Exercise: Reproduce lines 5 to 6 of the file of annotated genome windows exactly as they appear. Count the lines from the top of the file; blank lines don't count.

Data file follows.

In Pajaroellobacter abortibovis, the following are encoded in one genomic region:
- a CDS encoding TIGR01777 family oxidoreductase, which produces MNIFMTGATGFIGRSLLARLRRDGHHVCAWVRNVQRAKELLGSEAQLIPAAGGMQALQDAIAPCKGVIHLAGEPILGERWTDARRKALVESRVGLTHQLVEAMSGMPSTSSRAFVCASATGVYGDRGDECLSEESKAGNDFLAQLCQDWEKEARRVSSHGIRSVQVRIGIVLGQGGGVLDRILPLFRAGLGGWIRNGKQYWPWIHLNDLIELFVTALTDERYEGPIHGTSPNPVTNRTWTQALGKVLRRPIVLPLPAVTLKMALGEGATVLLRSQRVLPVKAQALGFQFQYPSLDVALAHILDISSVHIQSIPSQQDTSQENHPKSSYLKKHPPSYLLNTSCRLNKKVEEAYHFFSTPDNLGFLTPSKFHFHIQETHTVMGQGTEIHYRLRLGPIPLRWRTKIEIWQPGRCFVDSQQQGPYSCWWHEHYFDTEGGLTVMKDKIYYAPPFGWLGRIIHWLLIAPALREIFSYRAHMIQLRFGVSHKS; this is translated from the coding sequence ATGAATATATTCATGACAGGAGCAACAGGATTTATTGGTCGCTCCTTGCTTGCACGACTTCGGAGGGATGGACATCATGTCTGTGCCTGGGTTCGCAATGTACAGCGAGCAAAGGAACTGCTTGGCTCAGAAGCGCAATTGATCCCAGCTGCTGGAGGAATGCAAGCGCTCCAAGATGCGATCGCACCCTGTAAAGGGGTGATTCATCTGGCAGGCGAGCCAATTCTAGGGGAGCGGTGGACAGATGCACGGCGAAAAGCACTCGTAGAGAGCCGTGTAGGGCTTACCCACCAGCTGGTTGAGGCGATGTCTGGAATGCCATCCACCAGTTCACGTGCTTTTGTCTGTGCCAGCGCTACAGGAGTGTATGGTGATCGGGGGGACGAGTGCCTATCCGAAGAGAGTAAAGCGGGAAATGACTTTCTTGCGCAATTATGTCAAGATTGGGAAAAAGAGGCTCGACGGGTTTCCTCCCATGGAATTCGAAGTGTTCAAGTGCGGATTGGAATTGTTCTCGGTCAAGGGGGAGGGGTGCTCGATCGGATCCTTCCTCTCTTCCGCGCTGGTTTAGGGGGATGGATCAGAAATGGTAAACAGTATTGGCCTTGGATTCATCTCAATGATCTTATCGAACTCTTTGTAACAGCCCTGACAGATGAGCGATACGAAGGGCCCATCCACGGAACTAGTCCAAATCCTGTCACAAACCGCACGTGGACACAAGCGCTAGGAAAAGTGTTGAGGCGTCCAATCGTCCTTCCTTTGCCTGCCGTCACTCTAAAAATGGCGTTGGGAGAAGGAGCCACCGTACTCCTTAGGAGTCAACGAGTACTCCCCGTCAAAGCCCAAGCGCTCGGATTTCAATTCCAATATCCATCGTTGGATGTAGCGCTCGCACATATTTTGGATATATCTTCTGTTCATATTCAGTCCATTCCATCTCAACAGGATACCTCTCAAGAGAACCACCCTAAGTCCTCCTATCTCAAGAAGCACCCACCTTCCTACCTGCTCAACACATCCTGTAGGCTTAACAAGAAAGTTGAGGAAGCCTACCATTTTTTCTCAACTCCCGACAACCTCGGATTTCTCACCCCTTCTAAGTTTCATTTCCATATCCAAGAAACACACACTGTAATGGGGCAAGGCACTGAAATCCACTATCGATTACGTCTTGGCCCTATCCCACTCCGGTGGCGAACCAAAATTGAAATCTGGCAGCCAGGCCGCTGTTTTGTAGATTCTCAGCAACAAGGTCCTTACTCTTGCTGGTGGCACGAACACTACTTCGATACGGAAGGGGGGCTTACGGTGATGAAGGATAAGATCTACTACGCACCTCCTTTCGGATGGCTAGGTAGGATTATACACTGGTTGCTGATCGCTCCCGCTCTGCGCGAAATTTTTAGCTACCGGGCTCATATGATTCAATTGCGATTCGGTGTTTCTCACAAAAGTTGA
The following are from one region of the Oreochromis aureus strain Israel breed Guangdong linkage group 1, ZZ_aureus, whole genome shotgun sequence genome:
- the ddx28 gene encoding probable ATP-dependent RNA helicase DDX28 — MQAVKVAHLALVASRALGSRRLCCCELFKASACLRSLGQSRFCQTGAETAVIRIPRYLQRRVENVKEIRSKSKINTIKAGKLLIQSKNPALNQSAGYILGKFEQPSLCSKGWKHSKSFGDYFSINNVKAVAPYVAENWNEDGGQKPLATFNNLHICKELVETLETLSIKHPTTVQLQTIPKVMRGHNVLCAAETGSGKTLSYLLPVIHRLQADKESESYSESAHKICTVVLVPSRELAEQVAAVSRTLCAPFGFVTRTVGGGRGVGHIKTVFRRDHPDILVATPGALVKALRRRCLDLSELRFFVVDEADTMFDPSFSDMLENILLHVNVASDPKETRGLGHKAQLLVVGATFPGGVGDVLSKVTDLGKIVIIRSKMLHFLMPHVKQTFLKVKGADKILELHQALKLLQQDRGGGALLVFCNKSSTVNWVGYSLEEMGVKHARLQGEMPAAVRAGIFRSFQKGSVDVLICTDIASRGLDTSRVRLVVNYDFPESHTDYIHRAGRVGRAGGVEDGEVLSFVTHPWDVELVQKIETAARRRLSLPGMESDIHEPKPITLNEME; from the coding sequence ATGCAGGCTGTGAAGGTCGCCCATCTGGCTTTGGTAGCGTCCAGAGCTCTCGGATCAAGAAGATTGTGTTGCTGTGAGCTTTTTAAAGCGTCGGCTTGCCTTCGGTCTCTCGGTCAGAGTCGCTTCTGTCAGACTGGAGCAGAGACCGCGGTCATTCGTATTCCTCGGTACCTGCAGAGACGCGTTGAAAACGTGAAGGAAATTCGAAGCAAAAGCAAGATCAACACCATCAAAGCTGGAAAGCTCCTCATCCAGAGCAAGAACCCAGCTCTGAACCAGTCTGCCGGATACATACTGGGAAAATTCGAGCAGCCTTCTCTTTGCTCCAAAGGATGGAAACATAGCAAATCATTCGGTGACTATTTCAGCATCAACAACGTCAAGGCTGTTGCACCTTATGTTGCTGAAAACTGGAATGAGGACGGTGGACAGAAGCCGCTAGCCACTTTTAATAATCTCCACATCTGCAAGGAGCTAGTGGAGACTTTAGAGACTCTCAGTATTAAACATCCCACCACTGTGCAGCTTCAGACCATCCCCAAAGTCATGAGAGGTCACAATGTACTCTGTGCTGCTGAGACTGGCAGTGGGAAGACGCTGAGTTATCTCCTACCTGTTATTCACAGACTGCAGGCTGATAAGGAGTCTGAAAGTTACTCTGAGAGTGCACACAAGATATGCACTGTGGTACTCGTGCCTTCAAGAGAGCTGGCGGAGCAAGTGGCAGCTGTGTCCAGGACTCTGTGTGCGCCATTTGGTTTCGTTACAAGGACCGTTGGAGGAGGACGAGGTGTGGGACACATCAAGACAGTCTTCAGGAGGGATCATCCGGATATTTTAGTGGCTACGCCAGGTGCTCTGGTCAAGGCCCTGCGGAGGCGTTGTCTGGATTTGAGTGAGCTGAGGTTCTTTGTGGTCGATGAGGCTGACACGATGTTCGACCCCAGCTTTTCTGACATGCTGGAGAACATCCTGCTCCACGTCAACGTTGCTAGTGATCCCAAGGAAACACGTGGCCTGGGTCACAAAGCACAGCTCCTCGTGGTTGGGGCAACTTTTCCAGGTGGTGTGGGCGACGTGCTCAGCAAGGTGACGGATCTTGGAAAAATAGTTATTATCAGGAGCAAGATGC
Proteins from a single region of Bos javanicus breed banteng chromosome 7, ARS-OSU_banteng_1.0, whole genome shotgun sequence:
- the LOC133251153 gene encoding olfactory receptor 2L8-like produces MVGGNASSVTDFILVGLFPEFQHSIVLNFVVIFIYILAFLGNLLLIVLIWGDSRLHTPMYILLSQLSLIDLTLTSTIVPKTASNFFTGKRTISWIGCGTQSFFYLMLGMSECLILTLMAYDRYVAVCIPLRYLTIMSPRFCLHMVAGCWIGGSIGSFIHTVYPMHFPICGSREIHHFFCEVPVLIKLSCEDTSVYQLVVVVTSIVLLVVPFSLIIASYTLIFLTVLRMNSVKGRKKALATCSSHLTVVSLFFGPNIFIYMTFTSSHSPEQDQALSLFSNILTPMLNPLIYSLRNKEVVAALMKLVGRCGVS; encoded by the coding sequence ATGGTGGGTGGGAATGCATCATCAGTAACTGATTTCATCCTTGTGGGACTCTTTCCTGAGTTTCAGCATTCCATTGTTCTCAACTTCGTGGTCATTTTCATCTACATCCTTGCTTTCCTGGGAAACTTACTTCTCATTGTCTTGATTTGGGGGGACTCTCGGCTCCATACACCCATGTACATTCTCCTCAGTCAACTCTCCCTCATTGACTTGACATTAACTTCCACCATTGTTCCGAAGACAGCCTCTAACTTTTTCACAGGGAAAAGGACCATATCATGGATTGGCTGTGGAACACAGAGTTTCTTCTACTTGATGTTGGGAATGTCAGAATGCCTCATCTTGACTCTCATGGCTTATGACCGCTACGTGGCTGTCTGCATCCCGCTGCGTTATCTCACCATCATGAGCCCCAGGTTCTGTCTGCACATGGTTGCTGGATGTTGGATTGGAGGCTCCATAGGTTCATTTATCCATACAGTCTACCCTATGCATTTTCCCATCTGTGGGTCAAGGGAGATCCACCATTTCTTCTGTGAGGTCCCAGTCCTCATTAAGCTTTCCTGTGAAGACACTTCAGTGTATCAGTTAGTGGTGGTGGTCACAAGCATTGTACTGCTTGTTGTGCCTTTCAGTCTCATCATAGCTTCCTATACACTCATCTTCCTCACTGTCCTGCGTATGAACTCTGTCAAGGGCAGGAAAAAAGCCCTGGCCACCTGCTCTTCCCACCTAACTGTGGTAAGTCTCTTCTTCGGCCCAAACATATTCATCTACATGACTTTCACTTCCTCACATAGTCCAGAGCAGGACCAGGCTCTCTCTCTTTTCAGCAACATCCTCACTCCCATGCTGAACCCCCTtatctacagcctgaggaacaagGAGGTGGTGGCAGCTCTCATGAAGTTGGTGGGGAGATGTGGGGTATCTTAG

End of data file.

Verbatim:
Proteins from a single region of Bos javanicus breed banteng chromosome 7, ARS-OSU_banteng_1.0, whole genome shotgun sequence:
- the LOC133251153 gene encoding olfactory receptor 2L8-like produces MVGGNASSVTDFILVGLFPEFQHSIVLNFVVIFIYILAFLGNLLLIVLIWGDSRLHTPMYILLSQLSLIDLTLTSTIVPKTASNFFTGKRTISWIGCGTQSFFYLMLGMSECLILTLMAYDRYVAVCIPLRYLTIMSPRFCLHMVAGCWIGGSIGSFIHTVYPMHFPICGSREIHHFFCEVPVLIKLSCEDTSVYQLVVVVTSIVLLVVPFSLIIASYTLIFLTVLRMNSVKGRKKALATCSSHLTVVSLFFGPNIFIYMTFTSSHSPEQDQALSLFSNILTPMLNPLIYSLRNKEVVAALMKLVGRCGVS; encoded by the coding sequence ATGGTGGGTGGGAATGCATCATCAGTAACTGATTTCATCCTTGTGGGACTCTTTCCTGAGTTTCAGCATTCCATTGTTCTCAACTTCGTGGTCATTTTCATCTACATCCTTGCTTTCCTGGGAAACTTACTTCTCATTGTCTTGATTTGGGGGGACTCTCGGCTCCATACACCCATGTACATTCTCCTCAGTCAACTCTCCCTCATTGACTTGACATTAACTTCCACCATTGTTCCGAAGACAGCCTCTAACTTTTTCACAGGGAAAAGGACCATATCATGGATTGGCTGTGGAACACAGAGTTTCTTCTACTTGATGTTGGGAATGTCAGAATGCCTCATCTTGACTCTCATGGCTTATGACCGCTACGTGGCTGTCTGCATCCCGCTGCGTTATCTCACCATCATGAGCCCCAGGTTCTGTCTGCACATGGTTGCTGGATGTTGGATTGGAGGCTCCATAGGTTCATTTATCCATACAGTCTACCCTATGCATTTTCCCATCTGTGGGTCAAGGGAGATCCACCATTTCTTCTGTGAGGTCCCAGTCCTCATTAAGCTTTCCTGTGAAGACACTTCAGTGTATCAGTTAGTGGTGGTGGTCACAAGCATTGTACTGCTTGTTGTGCCTTTCAGTCTCATCATAGCTTCCTATACACTCATCTTCCTCACTGTCCTGCGTATGAACTCTGTCAAGGGCAGGAAAAAAGCCCTGGCCACCTGCTCTTCCCACCTAACTGTGGTAAGTCTCTTCTTCGGCCCAAACATATTCATCTACATGACTTTCACTTCCTCACATAGTCCAGAGCAGGACCAGGCTCTCTCTCTTTTCAGCAACATCCTCACTCCCATGCTGAACCCCCTtatctacagcctgaggaacaagGAGGTGGTGGCAGCTCTCATGAAGTTGGTGGGGAGATGTGGGGTATCTTAG